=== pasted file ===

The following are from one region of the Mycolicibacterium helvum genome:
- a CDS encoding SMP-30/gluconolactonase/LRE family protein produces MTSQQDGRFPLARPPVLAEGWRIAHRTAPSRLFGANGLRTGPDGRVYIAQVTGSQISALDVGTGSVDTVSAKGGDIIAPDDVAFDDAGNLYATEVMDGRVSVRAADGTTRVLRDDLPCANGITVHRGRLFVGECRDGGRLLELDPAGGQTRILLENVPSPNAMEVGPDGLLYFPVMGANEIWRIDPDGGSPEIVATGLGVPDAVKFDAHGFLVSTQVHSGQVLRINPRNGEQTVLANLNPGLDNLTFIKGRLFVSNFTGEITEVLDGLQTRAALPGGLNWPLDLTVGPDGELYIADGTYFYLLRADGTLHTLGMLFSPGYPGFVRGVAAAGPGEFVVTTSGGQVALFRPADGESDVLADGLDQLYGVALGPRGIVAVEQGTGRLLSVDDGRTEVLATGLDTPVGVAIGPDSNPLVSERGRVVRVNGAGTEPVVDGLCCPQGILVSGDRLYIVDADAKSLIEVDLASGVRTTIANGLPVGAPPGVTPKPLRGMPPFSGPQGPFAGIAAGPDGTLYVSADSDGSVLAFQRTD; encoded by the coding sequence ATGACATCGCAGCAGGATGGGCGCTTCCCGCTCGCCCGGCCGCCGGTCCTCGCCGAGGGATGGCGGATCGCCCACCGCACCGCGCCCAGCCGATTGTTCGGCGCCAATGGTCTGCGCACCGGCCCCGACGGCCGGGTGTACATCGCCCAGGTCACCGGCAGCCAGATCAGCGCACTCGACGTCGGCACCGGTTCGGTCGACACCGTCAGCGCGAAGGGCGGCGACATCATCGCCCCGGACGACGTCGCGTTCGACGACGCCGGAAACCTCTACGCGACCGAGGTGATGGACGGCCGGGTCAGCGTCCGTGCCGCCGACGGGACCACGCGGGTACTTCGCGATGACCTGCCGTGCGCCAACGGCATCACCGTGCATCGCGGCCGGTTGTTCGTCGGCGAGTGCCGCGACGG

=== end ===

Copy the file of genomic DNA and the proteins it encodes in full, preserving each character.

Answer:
The following are from one region of the Mycolicibacterium helvum genome:
- a CDS encoding SMP-30/gluconolactonase/LRE family protein produces MTSQQDGRFPLARPPVLAEGWRIAHRTAPSRLFGANGLRTGPDGRVYIAQVTGSQISALDVGTGSVDTVSAKGGDIIAPDDVAFDDAGNLYATEVMDGRVSVRAADGTTRVLRDDLPCANGITVHRGRLFVGECRDGGRLLELDPAGGQTRILLENVPSPNAMEVGPDGLLYFPVMGANEIWRIDPDGGSPEIVATGLGVPDAVKFDAHGFLVSTQVHSGQVLRINPRNGEQTVLANLNPGLDNLTFIKGRLFVSNFTGEITEVLDGLQTRAALPGGLNWPLDLTVGPDGELYIADGTYFYLLRADGTLHTLGMLFSPGYPGFVRGVAAAGPGEFVVTTSGGQVALFRPADGESDVLADGLDQLYGVALGPRGIVAVEQGTGRLLSVDDGRTEVLATGLDTPVGVAIGPDSNPLVSERGRVVRVNGAGTEPVVDGLCCPQGILVSGDRLYIVDADAKSLIEVDLASGVRTTIANGLPVGAPPGVTPKPLRGMPPFSGPQGPFAGIAAGPDGTLYVSADSDGSVLAFQRTD; encoded by the coding sequence ATGACATCGCAGCAGGATGGGCGCTTCCCGCTCGCCCGGCCGCCGGTCCTCGCCGAGGGATGGCGGATCGCCCACCGCACCGCGCCCAGCCGATTGTTCGGCGCCAATGGTCTGCGCACCGGCCCCGACGGCCGGGTGTACATCGCCCAGGTCACCGGCAGCCAGATCAGCGCACTCGACGTCGGCACCGGTTCGGTCGACACCGTCAGCGCGAAGGGCGGCGACATCATCGCCCCGGACGACGTCGCGTTCGACGACGCCGGAAACCTCTACGCGACCGAGGTGATGGACGGCCGGGTCAGCGTCCGTGCCGCCGACGGGACCACGCGGGTACTTCGCGATGACCTGCCGTGCGCCAACGGCATCACCGTGCATCGCGGCCGGTTGTTCGTCGGCGAGTGCCGCGACGG